A good start: Pre-race breakfasts

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If you’re like most runners, you spend the final days before your marathon feasting on high-carbohydrate foods. But a good nutrition plan doesn’t end with that last plate of pasta the night before your race. Your pre-race breakfast is just as important, as it helps restock the liver glycogen (or stored energy) that got depleted overnight. ‘Liver glycogen keeps your blood-sugar level steady during exercise,’ says Jackie Berning, sports nutrition and metabolism professor at the University of Colorado, US. Your morning meal provides fuel for your brain, helping to sustain motivation and concentration during a long race. But just how much should you eat on race morning to optimise your performance? Probably more than you think. Here’s how to choose the ideal amount and combination of foods and fluids to power you through to a strong finish. Practise with different options before a warm-up race so that by the time race day comes around, you’ll have confidence in your fuel plan.

Your morning menu

The best pre-race breakfast consists mainly of carbohydrates, since they’re digested most rapidly and are your body’s preferred fuel source, says Penny Wilson, a registered dietitian who works with endurance athletes. Small amounts of protein will help stave off hunger during the later miles. Limit or avoid fat and fibre; the former takes too long to digest, while the latter can cause bloating and gastro-intestinal (GI) problems. ‘I recommend foods like a bagel and peanut butter, porridge with milk and dried fruit, or yoghurt and toast,’ says Wilson. Other good options include a banana and high-carb energy bar, a waffle with syrup and strawberries, or even a bowl of rice.

For runners who tend to feel queasy on race morning, sticking with liquid carbs can help prevent GI problems while still providing energy and hydration. Smoothies, juices and sports drinks all pack quickly digesting carbohydrates that empty easily from your stomach, says Wilson.

A big breakfast?

While your usual bagel and banana might power you through a morning of meetings, it’s not enough to fuel you through a marathon. Research shows that consuming 1.5-1.8g of carbohydrate per pound of body weight is ideal for improving performance, says Berning. For a 10st 10lb runner, that translates to 225-270g of carbohydrate – or about 1,000kcal, which may sound like a lot just before a hard effort. The key is to get that meal in early – three to four hours pre-race to be exact, according to the American College of Sports Medicine. That gives you enough time to digest so your stomach will be fairly empty and your muscles and liver totally fuelled.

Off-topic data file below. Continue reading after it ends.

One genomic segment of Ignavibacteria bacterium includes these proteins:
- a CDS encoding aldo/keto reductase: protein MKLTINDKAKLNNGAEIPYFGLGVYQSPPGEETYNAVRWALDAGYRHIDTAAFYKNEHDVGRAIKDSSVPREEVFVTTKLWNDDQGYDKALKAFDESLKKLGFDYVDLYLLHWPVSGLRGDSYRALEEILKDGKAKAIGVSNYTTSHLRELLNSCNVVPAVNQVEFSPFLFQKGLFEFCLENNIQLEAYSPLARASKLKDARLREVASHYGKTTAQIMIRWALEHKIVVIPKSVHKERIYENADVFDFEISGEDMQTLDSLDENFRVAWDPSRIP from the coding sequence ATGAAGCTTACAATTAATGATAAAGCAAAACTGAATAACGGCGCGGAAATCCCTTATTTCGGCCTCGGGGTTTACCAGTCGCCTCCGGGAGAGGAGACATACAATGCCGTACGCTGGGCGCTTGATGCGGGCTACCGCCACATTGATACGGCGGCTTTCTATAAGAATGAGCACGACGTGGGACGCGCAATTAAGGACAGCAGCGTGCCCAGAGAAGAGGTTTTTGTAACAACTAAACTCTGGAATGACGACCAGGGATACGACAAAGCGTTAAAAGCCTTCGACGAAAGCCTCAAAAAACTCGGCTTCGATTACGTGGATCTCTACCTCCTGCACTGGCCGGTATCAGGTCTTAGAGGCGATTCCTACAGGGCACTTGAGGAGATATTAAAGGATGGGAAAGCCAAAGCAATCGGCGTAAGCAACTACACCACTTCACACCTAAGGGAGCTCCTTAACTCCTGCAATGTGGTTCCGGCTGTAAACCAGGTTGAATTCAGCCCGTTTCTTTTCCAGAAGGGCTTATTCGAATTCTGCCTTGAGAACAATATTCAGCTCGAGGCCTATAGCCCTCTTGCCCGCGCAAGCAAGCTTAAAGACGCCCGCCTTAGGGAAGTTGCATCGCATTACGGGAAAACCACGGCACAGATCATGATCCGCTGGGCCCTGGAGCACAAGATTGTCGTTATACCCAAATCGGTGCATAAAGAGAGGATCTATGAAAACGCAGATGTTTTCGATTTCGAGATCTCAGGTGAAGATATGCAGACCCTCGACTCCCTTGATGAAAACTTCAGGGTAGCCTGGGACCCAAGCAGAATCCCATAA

If you’re not sure you can stomach 1,000kcal at once, you can divide them up into two smaller meals, says Berning. In that case, eat 200-400kcal four hours before the start, along with 350-600ml of water or sports drink (giving you plenty of time to hit the portable toilet). Between 90 minutes and two hours before the start, eat most of the remaining carbs – again, choosing easy-to-digest options.Because many races start at 9am or earlier, you’ll have to set your alarm for a very early wake-up to hit that four-hour window. If that’s not realistic, you may choose to eat your entire pre-race meal just two hours before the start. But because you’ll have less time to digest, eat only one gram of carbohydrate per pound of body weight (150g, or 600kcal, for a 10st 10lb runner) – and stick with foods and liquids you know are easy on your stomach. As you’re consuming less, you do risk running out of liver glycogen, which will cause your blood sugar to drop and may mean you hit the wall. So be vigilant about fuelling early in the race (consuming 30-60g of carbs per hour) to keep your energy levels high.

Have your last 20-30g of carbs 30-60 minutes prior to the start. This could be a gel or 500ml of sports drink. ‘This provides the last shot of fuel to hold you over until you get into the rhythm of fuelling mid-race,’ says Berning. Berning also stresses that every runner has different food and fluid tolerances, which means a plan that works for one runner might spell GI disaster for another. That’s why it’s key that you practise your pre-race meal strategy during training. ‘The stomach and gut need to be trained to handle food before a long run,’ says Berning. She suggests trying various different combinations to find the one that works best for you. And, once you find it, stick with it. ‘Eat the exact same meal on race morning that you practised with in training,’ says Wilson, ‘and you’ll be set.’